Signing off on some good things, some bad things; and someone signing on as a Michigan menace
By John Morton
Sure, I’ll admit I once threatened Bobby Schneck’s life when he stopped a sizzling set at the stroke of 10 p.m. Hell, I was just about to break out my windmill air guitar/ moonwalk combo!
However, I can’t imagine what kind of music-requesting condition I’d be in come 2 a.m. if establishments were allowed to rock-it-out that late. I mean, for how many hours can a guy scream “Free Bird!” before he wakes up the neighbors?
Worse yet, the poor fella never even asked “What song is it you want to hear?”
Indeed, it just has to be the best for all concerned that Gilligan’s was denied its request for music until its closing time — backed recently by a special magistrate’s recommendation. (See story on page 5.)
And, yes, it’s unfair that some other nearby venues have been granted permission to host live music later than the county-mandated 10 p.m. shutdown time. The fact it has happened is yet another example of uneven, and probably incompetent, and possibly corrupt government being applied to Siesta Key from a building downtown.
Meanwhile, I always chuckled that the late-night request was coming from a place officially doing business as Nocturnal Properties. Had it been approved, the Terrace condos would have had to share that same name.
Rumor has it that another pizza parlor is going in where Pizza N’ Brew flamed out, at the entrance to Crescent Plaza.
The fact that Pizza N’ Brew’s torn banner sign is finally gone certainly is an indicator. The new business could be tossing the dough by the end of February, I’m told.
And thank goodness. The south end of the Key needs chow-down outlets and I can’t imagine how a decent establishment can’t flourish there. No pie-in-the-sky dreams required.
As for the place that was for decades called City Pizza, I recall countless visits in the 1980s, 1990s and 2000s when, I’m pretty sure, it was the only pizza that delivered late and quite possibly at times the only traditional pizza provider on the Key.
I’ll go as far as to suggest a second pizza joint will eventually be needed down there. And then a third.
Kudos to the citizens of Siesta Key, and those off the island who share a question or concern about its future, for tuning in for the two neighborhood workshops in January. (See our story on the front page of this issue.)
As for these give-and-takes having the option of being virtual, that’s just chicken-bleep and the county commissioners should be ashamed for supporting such a cop-out.
You may recall they were allowed to go online during COVID-19 and, when our own Mark Smith reminded his colleagues that they should go back to being held in-person, the others said no to that.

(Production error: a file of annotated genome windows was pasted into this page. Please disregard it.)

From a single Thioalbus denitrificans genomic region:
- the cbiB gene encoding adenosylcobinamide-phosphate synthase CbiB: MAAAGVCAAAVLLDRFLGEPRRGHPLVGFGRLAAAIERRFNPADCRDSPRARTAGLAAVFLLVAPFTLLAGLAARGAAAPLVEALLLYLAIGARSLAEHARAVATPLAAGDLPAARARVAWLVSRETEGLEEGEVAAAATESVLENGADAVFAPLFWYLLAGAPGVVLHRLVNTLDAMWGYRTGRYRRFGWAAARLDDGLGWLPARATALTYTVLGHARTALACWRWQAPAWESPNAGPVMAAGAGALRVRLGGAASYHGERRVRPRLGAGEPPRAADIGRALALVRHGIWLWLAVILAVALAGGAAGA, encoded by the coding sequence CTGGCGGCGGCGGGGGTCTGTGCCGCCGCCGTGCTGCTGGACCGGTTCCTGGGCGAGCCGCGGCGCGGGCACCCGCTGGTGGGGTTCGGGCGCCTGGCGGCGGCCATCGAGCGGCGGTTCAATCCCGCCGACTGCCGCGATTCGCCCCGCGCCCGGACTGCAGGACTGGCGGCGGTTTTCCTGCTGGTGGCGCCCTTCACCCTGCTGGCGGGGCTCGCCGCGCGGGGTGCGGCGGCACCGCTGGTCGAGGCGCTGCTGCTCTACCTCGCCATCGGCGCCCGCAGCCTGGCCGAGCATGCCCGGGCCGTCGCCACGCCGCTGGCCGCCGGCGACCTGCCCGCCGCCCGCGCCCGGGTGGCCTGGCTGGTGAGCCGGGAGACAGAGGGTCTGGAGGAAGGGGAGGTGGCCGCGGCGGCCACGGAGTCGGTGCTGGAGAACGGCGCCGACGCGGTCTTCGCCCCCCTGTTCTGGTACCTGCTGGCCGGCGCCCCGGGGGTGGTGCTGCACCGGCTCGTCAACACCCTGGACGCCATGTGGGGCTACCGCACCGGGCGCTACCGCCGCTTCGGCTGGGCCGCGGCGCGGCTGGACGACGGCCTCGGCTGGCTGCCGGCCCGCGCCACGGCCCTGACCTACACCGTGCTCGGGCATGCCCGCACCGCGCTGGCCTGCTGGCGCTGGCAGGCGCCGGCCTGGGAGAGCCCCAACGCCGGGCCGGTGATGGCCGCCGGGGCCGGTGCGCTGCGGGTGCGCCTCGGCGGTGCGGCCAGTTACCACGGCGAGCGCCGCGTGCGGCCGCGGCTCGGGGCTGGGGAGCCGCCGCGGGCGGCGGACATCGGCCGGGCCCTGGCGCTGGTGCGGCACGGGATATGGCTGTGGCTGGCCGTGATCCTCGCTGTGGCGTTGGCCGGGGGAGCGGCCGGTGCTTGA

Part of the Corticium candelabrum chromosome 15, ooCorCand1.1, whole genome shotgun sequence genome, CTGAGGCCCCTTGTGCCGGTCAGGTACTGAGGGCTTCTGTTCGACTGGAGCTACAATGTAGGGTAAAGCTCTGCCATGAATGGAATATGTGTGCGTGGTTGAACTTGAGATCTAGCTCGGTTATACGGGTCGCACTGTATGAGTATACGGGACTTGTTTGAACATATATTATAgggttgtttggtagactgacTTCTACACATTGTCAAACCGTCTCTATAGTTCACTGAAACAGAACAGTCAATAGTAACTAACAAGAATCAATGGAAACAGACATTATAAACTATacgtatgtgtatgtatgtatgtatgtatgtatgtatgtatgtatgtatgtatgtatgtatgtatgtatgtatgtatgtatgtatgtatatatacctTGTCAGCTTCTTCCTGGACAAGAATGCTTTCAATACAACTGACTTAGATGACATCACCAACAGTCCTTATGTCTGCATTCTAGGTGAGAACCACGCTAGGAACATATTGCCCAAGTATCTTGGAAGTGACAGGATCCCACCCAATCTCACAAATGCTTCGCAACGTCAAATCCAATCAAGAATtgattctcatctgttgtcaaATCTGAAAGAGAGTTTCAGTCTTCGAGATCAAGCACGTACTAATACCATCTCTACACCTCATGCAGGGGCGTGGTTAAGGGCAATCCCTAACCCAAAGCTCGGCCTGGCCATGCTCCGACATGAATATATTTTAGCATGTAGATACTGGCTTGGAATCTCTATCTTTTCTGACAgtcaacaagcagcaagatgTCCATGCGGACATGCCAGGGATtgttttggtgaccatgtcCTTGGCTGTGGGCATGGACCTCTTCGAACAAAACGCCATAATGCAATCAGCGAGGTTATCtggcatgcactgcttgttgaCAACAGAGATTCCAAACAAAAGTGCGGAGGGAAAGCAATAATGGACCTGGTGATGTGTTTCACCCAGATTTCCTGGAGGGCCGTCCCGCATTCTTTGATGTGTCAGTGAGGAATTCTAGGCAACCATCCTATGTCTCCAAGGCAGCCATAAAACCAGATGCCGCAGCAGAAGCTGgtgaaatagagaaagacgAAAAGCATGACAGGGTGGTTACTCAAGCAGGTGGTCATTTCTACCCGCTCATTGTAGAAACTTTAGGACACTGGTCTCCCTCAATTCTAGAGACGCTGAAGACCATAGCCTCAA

Our Siesta Key Association even invited the facilitators to hold it in conjunction with the civic group’s Jan. 4 meeting at St. Boniface. And, of course, it was a big ol’ nope.
The idea that one was first scheduled for Dec. 21, knowing holiday plans would limit interest, and then coming back with consecutive nights — likely in hopes of overkill and meeting burnout — was equally disingenuous.
Sure enough, because they could, the hosts left many questions unanswered when they pulled the plug at their own discretion. Had everyone been in a meeting hall … well, good luck with that kind of exit.
By the way, a tip of the hat to hopeful hotelier Dave Balot for conducting his workshops on site and with his face behind his message. He seems to understand that a workshop is more than just a procedural obligation.
The Crescent Club, known as a Michigan football bar whose patrons recently saw the Wolverines win it all, had a little rain-on-your-parade attempt come from none other than Urban Meyer — the former mega-nemesis Ohio State coach.
Next door there’s Captain Curt’s, of course, and it prides itself as Buckeye heaven. Meyer not only wandered on over to the Crescent Club, he had a laugh as he signed a Michigan banner with: “Urban Meyer was here … 7-0” — referring to his record as OSU coach against the Maize and Blue.
I’ve been told that Meyer’s family owns a place on the Key near the north bridge.
Anyway, I love the fact that side-bar-side bars share such a fun and intense rivalry. And what’s strange is the fact that the Captain Curt’s owners, the Stewarts, are from Michigan and the Crescent Club owner, Gary Kompothecras, is a New Yorker.
But smart businessmen, clearly.
The banner would be stolen shortly thereafter, Crescent Club manager Mary Pisano reports.
One of my favorite football moments recently is when my buddy Andy Vandecaveye, a devoted Michigan Man who lives in Midnight Cove, dressed up as Jim Harbaugh and, complete with binoculars, walked up to the Sniki Tiki crowd and zoomed on in.
Yes, he’s still alive and well — clam chowder shower notwithstanding.
(John Morton is managing editor of the Siesta Sand.)